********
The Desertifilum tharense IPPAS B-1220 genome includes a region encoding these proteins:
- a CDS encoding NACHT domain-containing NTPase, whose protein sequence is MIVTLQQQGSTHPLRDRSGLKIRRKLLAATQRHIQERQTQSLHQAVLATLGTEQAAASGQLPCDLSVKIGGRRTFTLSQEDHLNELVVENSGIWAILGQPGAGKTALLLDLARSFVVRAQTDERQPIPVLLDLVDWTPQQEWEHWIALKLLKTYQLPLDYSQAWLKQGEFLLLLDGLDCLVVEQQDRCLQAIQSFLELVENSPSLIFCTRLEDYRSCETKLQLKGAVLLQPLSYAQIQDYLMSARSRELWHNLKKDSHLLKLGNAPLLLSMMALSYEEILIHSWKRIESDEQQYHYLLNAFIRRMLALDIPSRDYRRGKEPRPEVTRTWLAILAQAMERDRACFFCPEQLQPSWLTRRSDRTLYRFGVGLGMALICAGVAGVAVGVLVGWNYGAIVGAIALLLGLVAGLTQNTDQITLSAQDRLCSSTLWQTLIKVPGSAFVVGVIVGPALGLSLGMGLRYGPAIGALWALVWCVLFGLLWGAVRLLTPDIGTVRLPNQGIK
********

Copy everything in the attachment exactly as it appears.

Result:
The Desertifilum tharense IPPAS B-1220 genome includes a region encoding these proteins:
- a CDS encoding NACHT domain-containing NTPase, whose protein sequence is MIVTLQQQGSTHPLRDRSGLKIRRKLLAATQRHIQERQTQSLHQAVLATLGTEQAAASGQLPCDLSVKIGGRRTFTLSQEDHLNELVVENSGIWAILGQPGAGKTALLLDLARSFVVRAQTDERQPIPVLLDLVDWTPQQEWEHWIALKLLKTYQLPLDYSQAWLKQGEFLLLLDGLDCLVVEQQDRCLQAIQSFLELVENSPSLIFCTRLEDYRSCETKLQLKGAVLLQPLSYAQIQDYLMSARSRELWHNLKKDSHLLKLGNAPLLLSMMALSYEEILIHSWKRIESDEQQYHYLLNAFIRRMLALDIPSRDYRRGKEPRPEVTRTWLAILAQAMERDRACFFCPEQLQPSWLTRRSDRTLYRFGVGLGMALICAGVAGVAVGVLVGWNYGAIVGAIALLLGLVAGLTQNTDQITLSAQDRLCSSTLWQTLIKVPGSAFVVGVIVGPALGLSLGMGLRYGPAIGALWALVWCVLFGLLWGAVRLLTPDIGTVRLPNQGIK